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@KuulaPic is an Online Community for Sharing 360 Photos and Tiny Planets #VR


Have you ever wanted to know what was on the other side of a photo? Isn’t it just a bit frustrating to have to frame everyone in a group photo? This is one solution virtual reality can provide. 360-degree photos enables people to capture moments in time in it’s fullness. It can transform the way we take pictures with our friends and provide a new avenue for professional photographers to make a living. It is going to be 2017 soon, and we’re going to need a refreshed way to capture the world and it’s moments around us.

This brings me to online photo sharing community, Kuula. Kuula was created to provide a way streamlined way for people to edit their 360 photos.Before we delve into how their picture-editor works, we must understand how an immersive photo is produced. When a 360 camera snaps a photo, it utilizes two lenses opposite of each other, which each capturing a little over 180 degrees of the environment.

When captured, an internal process called “stitching” sews the two halves together, creating a full spherical view. Afterwards, the photo is saved as an JPG, by a conversion process called “equirectangular projection.” In their blog, they explain this by stating, “the concept should be familiar to anyone who’ve ever seen a world map. A world map is a rectangle that represents the surface of a sphere, right? This is exactly how a 360 photo projection works!”

They also list a few cameras to get you started on your immersive photo-capturing adventure, such as Gear 360(for Samsung S6 or S7) and Ricoh Theta S(suitable for most smartphone). If you ever seen an equirectangular photo, you’d notice the distorted edges, like the flat image of the world-map. To help people reconstruct the photo back into the immersive picture it was meant to be, Kuula developed an 360-degree photo player.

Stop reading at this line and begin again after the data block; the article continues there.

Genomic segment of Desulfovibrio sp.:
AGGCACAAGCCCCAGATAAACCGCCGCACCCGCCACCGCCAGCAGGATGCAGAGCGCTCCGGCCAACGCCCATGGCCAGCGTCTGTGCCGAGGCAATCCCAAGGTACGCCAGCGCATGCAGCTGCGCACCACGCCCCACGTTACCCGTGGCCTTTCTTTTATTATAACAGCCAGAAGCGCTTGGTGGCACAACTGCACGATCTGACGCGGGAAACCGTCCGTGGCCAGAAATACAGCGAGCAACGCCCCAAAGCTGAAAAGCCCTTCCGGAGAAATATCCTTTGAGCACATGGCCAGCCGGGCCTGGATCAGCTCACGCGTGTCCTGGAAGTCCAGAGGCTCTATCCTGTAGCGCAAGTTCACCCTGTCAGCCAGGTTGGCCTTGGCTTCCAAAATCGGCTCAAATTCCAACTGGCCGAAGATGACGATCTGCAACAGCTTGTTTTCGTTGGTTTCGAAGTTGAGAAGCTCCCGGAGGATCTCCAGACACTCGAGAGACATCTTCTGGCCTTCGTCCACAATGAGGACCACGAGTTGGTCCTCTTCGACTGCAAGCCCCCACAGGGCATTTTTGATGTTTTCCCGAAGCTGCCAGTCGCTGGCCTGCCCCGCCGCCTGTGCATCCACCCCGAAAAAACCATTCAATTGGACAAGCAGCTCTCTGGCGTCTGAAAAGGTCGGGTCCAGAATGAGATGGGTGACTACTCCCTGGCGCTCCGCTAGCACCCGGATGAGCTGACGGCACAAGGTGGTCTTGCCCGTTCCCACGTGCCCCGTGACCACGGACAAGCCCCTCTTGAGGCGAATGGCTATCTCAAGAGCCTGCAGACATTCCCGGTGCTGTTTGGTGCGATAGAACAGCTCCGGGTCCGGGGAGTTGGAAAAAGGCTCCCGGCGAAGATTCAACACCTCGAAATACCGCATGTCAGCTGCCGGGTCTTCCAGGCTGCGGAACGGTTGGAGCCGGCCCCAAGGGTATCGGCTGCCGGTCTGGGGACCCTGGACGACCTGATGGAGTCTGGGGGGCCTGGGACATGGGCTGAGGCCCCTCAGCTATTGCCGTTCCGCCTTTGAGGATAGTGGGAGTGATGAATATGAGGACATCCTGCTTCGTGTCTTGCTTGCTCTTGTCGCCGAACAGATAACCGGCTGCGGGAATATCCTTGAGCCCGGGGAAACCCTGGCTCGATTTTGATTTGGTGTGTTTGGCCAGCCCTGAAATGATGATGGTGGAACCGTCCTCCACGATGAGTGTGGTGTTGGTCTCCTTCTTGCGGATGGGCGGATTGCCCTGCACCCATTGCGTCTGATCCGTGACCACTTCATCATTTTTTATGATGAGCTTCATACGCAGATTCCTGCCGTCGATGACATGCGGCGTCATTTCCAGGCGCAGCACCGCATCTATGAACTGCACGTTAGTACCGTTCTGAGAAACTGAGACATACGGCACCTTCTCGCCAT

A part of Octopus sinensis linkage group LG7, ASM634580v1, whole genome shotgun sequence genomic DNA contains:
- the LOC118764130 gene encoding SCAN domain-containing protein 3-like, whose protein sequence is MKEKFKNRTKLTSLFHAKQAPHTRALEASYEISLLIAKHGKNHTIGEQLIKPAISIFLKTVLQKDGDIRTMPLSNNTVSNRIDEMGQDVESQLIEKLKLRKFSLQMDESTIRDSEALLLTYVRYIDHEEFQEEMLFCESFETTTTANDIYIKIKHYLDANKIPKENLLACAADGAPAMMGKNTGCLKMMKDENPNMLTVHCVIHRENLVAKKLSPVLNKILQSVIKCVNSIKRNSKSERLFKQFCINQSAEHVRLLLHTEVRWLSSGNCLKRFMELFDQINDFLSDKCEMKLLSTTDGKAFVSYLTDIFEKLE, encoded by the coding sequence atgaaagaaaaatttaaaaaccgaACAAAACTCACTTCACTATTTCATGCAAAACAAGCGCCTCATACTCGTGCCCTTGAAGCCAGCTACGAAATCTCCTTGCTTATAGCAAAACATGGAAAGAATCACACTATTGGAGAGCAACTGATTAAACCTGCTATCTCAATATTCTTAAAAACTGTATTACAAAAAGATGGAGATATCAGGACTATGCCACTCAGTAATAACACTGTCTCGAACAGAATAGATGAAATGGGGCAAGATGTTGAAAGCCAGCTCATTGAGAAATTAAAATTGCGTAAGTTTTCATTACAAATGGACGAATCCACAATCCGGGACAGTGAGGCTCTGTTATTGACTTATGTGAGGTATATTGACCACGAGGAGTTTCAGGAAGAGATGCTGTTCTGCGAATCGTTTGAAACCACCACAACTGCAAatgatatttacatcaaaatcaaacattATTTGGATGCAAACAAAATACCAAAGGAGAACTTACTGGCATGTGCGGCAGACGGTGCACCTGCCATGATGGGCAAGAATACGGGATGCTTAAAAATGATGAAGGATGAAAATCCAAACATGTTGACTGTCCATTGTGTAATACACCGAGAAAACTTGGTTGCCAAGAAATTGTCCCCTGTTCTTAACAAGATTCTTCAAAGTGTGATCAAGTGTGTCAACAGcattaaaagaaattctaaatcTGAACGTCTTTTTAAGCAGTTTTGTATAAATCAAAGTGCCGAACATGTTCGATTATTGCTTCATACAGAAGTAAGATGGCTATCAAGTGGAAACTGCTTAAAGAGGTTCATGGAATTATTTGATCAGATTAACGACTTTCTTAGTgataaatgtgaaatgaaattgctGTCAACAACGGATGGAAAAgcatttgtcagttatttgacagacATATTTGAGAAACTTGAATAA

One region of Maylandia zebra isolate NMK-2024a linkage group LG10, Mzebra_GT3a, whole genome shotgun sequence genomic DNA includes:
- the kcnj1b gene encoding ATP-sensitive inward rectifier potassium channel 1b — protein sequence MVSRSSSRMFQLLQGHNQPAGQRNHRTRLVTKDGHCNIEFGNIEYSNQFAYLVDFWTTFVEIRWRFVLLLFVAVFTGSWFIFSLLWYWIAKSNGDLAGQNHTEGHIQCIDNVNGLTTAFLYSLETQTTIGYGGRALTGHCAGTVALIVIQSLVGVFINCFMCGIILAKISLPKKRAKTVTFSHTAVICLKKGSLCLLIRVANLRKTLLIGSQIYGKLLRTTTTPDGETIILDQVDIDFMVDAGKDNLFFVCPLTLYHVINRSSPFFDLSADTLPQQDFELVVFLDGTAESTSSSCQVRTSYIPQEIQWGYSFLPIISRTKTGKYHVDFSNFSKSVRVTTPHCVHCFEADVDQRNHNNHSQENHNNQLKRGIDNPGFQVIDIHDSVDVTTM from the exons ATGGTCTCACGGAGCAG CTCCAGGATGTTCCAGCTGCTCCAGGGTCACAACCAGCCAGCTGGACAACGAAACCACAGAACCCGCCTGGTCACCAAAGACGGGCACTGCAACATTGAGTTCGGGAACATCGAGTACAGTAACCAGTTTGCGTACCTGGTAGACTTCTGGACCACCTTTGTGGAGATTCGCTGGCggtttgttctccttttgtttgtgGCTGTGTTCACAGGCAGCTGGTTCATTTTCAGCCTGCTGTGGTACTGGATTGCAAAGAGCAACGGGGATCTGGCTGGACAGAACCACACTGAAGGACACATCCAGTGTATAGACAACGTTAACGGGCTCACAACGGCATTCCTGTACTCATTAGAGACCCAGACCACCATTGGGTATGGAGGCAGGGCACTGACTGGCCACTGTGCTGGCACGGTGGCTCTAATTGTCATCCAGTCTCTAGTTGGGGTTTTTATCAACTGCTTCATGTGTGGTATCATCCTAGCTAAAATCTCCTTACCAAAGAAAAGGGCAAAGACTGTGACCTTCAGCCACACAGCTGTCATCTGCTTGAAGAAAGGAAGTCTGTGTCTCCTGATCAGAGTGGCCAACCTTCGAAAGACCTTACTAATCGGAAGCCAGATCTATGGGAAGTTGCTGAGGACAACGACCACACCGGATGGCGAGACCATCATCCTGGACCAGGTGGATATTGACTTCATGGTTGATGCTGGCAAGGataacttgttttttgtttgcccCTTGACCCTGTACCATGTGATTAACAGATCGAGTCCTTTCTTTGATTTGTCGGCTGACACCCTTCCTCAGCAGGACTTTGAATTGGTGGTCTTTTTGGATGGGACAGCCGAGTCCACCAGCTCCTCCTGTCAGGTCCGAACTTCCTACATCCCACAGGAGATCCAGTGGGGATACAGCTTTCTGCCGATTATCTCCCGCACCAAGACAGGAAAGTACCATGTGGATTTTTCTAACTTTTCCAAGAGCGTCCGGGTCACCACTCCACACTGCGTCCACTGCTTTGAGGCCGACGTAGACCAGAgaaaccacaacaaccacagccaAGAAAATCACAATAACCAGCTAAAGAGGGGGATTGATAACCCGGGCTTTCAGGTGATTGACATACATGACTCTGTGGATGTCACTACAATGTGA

When you upload your photo to their online community, you have the option of editing and adding filters to them. One very unique feature they offer is the Tiny Planet Editor. As implied by it’s name, it isolates a 360 degree photo into it’s own little planet, which is better seen on their tiny planet page. You’re not only able to view your photos on their website, but also embed it in another website, blog, Twitter, Facebook and any other online medium.

Kuula is very impressive when it comes to editing and sharing your own 360 photos, and they’ve built a community around it. Which makes it very useful for professional photographers to explore a new kind of medium and allow others to experience and even critique it. After all, as immersive content begins to take over traditional two-D content, in terms of use, there will need to be insights and as we all might hate, opinions on what makes a great 360-degree photo. You can became a part of their community by becoming a member or via Twitter @KuulaPic.

Thanks for reading!

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